Rivka Schorr was born in Jerusalem in the early 1910s, at a time when the Turkish Ottoman Empire stretched over three continents with Jerusalem more or less at the center. World War I raged when she was still a little girl, and when the war was over, and Western Europe had won, the victors broke the Empire apart into numerous new countries. The area of land that the Romans had called Palestine was handed over to the British, and in 1917 the Balfour Declaration vowed that Palestine would become a homeland for the Jews.
Young Rivka Schorr grew up mostly under British rule, and she was still a little girl when the British divided Palestine into two parts. The larger part to the east of the Jordan River was given to a sheikh to create the Hashemite Kingdom of Transjordan. The third to the west of the Jordan River was still promised to the Jews, and she grew up with the hope of seeing that dream become a reality.
Rivka was the daughter of a respected orthodox rabbi, who was also a newspaper editor. She was not my great-grandparents firstborn. She was the youngest. But she was the only one to survive past infancy. Naturally, her parents doted on her.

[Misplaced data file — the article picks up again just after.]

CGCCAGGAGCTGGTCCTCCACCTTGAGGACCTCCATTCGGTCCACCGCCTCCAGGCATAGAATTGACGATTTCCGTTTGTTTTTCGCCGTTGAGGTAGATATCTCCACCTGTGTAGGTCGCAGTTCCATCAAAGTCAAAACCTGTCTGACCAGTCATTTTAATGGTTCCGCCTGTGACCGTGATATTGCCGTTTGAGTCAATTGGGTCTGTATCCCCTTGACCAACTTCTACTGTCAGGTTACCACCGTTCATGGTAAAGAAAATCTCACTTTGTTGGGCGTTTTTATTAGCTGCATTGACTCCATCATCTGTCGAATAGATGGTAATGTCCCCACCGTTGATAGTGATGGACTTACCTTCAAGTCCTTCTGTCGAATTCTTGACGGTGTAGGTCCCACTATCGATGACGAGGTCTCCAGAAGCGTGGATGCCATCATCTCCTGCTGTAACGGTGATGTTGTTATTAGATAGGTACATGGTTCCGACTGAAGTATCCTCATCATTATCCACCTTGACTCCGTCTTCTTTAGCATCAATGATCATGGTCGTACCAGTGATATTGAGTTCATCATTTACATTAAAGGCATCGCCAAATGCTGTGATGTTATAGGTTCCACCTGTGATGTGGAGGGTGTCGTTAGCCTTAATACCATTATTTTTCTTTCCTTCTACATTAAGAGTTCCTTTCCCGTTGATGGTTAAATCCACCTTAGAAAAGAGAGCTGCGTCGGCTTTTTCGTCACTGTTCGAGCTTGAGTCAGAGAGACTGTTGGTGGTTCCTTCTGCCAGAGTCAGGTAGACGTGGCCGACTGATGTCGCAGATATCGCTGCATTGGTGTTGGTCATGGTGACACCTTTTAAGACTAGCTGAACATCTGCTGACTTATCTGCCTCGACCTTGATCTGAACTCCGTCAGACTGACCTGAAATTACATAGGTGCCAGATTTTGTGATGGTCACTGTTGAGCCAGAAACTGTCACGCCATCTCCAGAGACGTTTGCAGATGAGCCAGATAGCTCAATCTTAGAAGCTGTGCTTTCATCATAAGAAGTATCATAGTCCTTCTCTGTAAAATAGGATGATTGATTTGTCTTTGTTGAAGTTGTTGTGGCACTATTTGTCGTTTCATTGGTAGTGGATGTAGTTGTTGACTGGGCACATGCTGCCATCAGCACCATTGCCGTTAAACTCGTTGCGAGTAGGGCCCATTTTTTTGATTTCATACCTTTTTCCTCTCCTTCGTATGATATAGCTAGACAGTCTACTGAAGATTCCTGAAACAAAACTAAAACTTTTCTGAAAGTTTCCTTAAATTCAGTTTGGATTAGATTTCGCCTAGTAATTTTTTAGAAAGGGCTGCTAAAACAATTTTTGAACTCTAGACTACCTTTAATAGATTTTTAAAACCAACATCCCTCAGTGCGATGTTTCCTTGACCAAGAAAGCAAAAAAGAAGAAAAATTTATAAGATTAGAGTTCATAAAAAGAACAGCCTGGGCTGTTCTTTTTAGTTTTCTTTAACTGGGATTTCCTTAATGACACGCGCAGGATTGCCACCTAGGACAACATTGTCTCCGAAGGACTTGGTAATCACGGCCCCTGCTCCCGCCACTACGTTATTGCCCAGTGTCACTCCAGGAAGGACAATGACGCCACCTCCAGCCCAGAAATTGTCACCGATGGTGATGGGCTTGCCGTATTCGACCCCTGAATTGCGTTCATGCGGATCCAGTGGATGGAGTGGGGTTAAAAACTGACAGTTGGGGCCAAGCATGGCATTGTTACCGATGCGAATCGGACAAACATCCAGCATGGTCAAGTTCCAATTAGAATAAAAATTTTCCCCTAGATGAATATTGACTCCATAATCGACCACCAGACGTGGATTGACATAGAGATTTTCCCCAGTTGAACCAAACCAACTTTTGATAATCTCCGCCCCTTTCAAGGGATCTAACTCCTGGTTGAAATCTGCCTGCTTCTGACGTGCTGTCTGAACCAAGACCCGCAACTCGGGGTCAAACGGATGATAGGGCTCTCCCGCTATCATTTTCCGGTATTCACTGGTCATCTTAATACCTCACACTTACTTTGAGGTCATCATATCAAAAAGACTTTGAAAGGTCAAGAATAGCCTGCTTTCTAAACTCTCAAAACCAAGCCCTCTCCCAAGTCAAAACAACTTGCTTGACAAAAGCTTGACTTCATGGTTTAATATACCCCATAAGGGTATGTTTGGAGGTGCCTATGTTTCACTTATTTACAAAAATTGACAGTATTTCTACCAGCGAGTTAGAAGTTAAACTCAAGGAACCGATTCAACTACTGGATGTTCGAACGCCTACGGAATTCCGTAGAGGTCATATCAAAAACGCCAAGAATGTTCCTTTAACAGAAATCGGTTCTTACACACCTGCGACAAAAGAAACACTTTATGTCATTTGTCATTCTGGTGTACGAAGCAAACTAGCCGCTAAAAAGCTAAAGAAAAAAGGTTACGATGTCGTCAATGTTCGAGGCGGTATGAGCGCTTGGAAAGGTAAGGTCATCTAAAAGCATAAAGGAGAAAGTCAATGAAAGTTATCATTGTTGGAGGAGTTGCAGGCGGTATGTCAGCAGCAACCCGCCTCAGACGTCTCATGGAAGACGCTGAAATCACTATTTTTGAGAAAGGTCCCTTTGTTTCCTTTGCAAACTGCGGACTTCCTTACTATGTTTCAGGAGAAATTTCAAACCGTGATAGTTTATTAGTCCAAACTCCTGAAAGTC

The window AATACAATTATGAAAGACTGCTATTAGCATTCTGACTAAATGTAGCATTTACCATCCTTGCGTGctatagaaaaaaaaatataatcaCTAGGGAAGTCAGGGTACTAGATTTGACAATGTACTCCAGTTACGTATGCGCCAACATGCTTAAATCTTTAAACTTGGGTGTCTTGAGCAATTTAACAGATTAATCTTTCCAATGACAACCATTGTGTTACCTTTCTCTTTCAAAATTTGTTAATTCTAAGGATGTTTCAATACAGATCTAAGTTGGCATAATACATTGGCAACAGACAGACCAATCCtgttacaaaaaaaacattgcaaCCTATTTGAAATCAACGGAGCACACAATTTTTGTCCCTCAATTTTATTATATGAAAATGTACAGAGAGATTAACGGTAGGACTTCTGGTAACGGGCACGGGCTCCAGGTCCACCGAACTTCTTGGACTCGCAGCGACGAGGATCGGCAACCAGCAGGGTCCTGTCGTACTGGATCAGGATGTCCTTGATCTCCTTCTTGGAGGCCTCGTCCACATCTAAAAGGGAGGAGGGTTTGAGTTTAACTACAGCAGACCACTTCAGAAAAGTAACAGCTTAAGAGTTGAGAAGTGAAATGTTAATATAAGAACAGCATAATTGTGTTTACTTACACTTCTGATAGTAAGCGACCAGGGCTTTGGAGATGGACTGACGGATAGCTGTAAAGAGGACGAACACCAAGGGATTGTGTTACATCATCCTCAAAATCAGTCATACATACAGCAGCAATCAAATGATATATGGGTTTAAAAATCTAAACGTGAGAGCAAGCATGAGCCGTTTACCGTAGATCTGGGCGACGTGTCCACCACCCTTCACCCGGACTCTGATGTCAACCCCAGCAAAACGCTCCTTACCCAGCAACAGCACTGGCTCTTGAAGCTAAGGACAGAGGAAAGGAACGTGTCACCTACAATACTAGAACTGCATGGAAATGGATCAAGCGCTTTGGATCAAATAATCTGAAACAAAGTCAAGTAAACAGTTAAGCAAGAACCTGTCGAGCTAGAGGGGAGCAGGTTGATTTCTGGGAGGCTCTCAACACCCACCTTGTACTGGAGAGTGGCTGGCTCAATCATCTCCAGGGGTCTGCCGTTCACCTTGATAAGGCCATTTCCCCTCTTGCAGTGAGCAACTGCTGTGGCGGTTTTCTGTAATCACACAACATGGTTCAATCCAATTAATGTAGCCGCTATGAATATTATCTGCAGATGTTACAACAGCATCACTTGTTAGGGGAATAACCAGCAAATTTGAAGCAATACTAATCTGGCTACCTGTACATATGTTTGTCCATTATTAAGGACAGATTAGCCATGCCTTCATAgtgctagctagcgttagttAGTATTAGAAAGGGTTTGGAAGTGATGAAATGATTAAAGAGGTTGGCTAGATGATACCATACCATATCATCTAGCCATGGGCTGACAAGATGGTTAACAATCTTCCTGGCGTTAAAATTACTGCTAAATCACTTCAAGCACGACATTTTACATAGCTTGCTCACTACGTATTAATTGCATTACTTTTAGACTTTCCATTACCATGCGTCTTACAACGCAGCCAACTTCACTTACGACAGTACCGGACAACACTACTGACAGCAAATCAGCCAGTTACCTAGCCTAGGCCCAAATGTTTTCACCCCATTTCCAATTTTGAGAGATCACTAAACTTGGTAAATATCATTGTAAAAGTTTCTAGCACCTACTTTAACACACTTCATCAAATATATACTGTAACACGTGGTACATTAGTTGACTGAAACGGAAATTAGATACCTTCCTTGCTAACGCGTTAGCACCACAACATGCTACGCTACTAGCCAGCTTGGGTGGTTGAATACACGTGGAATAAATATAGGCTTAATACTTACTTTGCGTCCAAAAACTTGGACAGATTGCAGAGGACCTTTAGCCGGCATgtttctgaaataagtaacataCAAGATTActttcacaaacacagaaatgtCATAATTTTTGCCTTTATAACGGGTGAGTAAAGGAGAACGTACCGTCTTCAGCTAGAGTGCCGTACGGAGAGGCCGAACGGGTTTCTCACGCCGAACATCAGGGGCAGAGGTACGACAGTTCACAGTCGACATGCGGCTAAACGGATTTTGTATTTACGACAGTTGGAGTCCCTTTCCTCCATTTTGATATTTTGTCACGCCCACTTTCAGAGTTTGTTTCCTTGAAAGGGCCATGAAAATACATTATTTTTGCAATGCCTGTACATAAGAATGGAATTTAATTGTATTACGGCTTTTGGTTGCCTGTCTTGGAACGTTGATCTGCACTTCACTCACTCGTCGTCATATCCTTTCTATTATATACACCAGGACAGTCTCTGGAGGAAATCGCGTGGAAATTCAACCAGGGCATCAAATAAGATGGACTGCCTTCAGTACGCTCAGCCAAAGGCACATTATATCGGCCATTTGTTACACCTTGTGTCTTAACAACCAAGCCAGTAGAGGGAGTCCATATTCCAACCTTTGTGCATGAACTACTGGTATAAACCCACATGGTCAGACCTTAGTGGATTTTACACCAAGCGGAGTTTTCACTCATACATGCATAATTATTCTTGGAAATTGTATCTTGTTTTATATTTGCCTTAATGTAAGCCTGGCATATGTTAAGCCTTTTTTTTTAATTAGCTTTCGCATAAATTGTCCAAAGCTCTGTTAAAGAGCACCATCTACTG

I don’t know how old she was at the time of this story. My guess is that she was probably twelve or thirteen. Both of my grandmothers grew up in Batei Machaseh, apartments that were built to house Jewish families outside the walls of Jerusalem's Old City, so this is where the story takes place.
|Photo from VirtualJerusalem.com of Batei Machaseh http://www.virtualjerusalem.com/holidays/JerusalemDay/rothsch.jpg|
Young Rivka had the proper upbringing for an Orthodox Rabbi’s daughter at the time, which meant she didn’t go to school. There was, as far as I can tell, only one school in the world for Orthodox Jewish school for girls—Bais Yaaakov—and it was very new and very far away in Poland. Orthodox Jewish boys in Jerusalem went to yeshiva, but orthodox Jewish girls were expected to be educated at home by their mothers, governesses or tutors.
This, however, didn’t suit headstrong Rivka Schorr.
Rivka was determined to go to a real school, never mind what was expected of a rabbi’s daughter!
The Evelina de Rothschild school for girls in Jerusalem had a required uniform. Rivka couldn’t ask her parents to buy what she needed. Oh, no. They never would have agreed. So she wrote to a cousin in Austria, and asked him to secretly send her a white lace parasol and a white lace pair of gloves. She took them to a hotel in what today is the Armenian Quarter in Jerusalem’s Old City. The hotel belonged to a Jewish woman who later became the grandmother of my writer cousin Emuna Elon’s husband, former Israeli Member of Parliament, Rabbi Binyamin Elon. The hotel’s owner agreed to hold on to the parasol and gloves so that Rivka could pick them up on her way to school.